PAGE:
Celebrate Diwali, the Festival of Lights

Diwali, or the Festival of Lights, is one of the most significant and widely celebrated holidays in India. Diwali is ancient Sanskrit for "row of clay lamps." As the description Festival of Lights might suggest, the celebration of Diwali is a uniquely sensory experience that is shared and enjoyed by neighbors with lighted lamps (diyas), exciting fireworks displays and delicious food.

Diwali is one of the most significant festivals celebrated in Hinduism, symbolizing the victory of good over evil. One Diwali legend has it that the holiday observes the day that King Rama returned to Ayodhya after rescuing his queen and defeating her kidnapper, Ravana. Another legend has to do with Narakaasura, a demon who kidnapped 16,000 daughters of the gods and who was eventually dispatched by Lord Krishna.

Jains and Sikhs also celebrate Diwali. Even though the holiday is different depending on the religion and the region, it allows people to gather together with family and friends and to encourage wealth and prosperity by pleasing the goddess Lakshmi.

Diwali is celebrated over five days. On the first day of Diwali, Dhanteras or Dhantryaodashi, homes and businesses are redecorated with colorful ornamentation designed to greet and receive Lakshmi. Diminutive footprints are drawn with rice and vermilion to welcome her and lamps are lit to help illuminate her path. The second day of Diwali is called Choti Diwali, or Narak Chatardasi. Choti Diwali refers to a smaller Diwali, in which the holiday is celebrated, but the best moments are reserved for the third and most important day. The legend goes that it was on this day that Lord Krishna destroyed the demon Naraksaaura. In doing so, he freed the world from fear. This day involves a ritual in which fragrant baths are taken before sunrise because that is what Lord Krishna received after his victory.

Day three is the centerpiece of Diwali and is marked by the ritual known as Lakshmi-Puja, which is observed in the evening. Small pots of clay are lighted for the purpose of driving away evil spirits, and Diwali songs of devotion are sung to praise the goddess Lakshmi. This day also involves the practice known as Maharashtra, in which dry coriander seeds are pounded into a kind of paste and set out as an offering. The high esteem in which Hindus hold cattle is reflected in the adornment of cows by farmers. In southern India, cattle receive the highest reverence because of the belief that these animals are the reincarnation of the Goddess Lakshmi.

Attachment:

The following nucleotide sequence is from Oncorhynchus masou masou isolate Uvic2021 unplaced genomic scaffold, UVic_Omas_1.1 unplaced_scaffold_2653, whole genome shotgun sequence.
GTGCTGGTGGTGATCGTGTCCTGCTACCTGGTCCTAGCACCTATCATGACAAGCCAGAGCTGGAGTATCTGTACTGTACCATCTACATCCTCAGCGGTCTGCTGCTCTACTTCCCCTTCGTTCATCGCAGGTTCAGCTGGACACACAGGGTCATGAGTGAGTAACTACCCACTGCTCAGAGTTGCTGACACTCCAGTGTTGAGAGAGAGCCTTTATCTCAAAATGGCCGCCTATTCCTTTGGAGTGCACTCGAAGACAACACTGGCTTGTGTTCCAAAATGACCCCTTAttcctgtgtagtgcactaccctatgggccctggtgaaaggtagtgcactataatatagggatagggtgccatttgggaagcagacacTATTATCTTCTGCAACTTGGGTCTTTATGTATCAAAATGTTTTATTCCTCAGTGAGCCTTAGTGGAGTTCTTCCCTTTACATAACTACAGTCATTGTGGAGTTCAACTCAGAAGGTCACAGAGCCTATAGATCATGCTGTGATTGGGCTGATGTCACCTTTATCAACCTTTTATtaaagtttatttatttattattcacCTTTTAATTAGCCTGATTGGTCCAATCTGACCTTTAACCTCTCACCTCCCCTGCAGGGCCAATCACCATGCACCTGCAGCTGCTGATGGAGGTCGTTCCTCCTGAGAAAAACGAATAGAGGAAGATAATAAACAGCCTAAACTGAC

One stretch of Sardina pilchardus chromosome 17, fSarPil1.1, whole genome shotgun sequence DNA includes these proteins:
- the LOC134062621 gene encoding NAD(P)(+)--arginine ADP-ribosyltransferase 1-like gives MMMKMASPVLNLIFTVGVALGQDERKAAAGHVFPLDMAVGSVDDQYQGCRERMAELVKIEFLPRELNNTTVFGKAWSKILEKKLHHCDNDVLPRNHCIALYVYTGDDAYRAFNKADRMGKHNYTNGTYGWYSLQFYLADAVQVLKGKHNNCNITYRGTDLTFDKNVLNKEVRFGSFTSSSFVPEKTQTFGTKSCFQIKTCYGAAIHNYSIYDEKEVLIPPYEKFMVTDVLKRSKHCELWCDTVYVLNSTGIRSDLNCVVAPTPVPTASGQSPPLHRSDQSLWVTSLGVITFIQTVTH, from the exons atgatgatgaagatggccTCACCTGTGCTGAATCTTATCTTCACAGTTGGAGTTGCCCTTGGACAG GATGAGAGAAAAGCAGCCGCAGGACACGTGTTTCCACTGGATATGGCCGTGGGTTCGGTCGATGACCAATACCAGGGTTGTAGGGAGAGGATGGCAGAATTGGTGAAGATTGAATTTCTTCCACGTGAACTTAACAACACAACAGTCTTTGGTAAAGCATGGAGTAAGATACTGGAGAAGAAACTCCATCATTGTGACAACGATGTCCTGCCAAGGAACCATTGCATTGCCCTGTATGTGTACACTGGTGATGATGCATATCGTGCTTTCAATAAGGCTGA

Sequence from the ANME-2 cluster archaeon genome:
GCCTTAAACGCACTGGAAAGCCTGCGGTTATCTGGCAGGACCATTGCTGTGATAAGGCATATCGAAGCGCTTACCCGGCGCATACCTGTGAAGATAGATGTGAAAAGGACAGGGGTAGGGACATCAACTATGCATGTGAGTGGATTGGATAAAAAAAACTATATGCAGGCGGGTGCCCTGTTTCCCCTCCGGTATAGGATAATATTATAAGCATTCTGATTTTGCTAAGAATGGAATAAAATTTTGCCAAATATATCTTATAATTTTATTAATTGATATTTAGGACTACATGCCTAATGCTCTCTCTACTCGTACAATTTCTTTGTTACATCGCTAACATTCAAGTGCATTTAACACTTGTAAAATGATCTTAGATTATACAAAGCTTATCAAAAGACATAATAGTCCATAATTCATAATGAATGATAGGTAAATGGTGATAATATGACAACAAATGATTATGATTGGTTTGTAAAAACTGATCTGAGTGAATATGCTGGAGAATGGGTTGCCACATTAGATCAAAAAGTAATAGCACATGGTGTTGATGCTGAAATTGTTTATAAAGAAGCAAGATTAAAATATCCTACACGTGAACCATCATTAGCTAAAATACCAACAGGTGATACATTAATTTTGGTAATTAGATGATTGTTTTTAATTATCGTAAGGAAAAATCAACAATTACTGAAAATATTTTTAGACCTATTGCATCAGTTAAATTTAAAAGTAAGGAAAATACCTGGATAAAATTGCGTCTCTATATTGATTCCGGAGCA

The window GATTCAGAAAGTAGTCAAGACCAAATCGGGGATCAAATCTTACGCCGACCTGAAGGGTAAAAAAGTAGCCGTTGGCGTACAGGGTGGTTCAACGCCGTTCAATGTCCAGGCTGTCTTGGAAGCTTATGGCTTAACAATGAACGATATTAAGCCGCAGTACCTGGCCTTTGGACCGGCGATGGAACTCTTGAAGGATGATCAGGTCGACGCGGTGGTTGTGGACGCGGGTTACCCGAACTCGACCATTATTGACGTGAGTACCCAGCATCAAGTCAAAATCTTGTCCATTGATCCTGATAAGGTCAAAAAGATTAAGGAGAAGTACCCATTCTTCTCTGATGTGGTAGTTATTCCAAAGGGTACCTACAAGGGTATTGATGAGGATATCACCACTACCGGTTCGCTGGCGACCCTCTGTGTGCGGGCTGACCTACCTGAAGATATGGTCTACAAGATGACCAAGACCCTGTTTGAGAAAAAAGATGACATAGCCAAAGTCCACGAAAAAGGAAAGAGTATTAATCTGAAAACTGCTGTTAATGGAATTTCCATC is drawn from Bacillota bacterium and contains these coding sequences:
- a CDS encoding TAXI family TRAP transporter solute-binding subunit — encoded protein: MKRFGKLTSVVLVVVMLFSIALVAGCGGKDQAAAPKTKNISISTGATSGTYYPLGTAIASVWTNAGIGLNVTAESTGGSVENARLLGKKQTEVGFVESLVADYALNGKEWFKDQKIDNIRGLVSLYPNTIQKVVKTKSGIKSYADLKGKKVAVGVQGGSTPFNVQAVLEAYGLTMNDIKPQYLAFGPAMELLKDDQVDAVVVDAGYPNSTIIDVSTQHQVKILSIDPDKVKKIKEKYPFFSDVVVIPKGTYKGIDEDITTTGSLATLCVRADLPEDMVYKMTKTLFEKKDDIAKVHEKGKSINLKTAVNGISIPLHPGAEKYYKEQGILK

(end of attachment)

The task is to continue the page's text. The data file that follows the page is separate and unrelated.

The fourth day is called Govardhan-Puja, which marks the new year, particularly for business, as old accounts are settled. Another celebration that takes place on the fourth day is the observation of Annakoot. Annakoot translates into "mountain of food," and Diwali food is a very important tradition in the enjoyment of the festivities and celebrations. On this fourth day, rituals take place in temples in which deities enjoy milk baths and are attired in bright decorative clothing adorned with diamonds, rubies and pearls, as well as other precious metals. Following the prayers and other means of worships, delicacies and sweets are proffered to the gods.

After the prayers and traditional worship, innumerable varieties of delicious sweets are offered to the deities. Known as Prasad, which translates literally into a gracious gift, this gift can be almost anything that is actually edible. Most often this Diwali food offering is laid out ceremonially on large banana leaves. The Diwali decorations are highly reverential and intended to strengthen the approach to sharing good times and receiving greater fortune that will in turn, of course, be shared.

Like all Hindu religious beliefs, the cycle of life and the belief in karmic retribution lies at the foundation. In addition, there also takes place the reading of scripture and prayer known as Bhog. The final day is known Bhai Dooj, which spotlights harmony between brothers and sisters. On this day, sisters apply mark made of tilak, or a bit of paste, to their brother's foreheads.

Diwali is a period for the enjoyment of fun and good times as well as for observing moments of religious significance. A chief point of this holiday is that, if people would only share their wealth and good fortune with others in a genuinely selfless way, it would go far to separate humanity from the demons that wrought evil upon the world. The final celebration of love and understanding between brothers and sisters is symbolized by the idea that happiness is the only true sign of wealth in the world and is expressed in its most purely divine manner when it endorses and encourages a deep spring of spiritual happiness between one and others.

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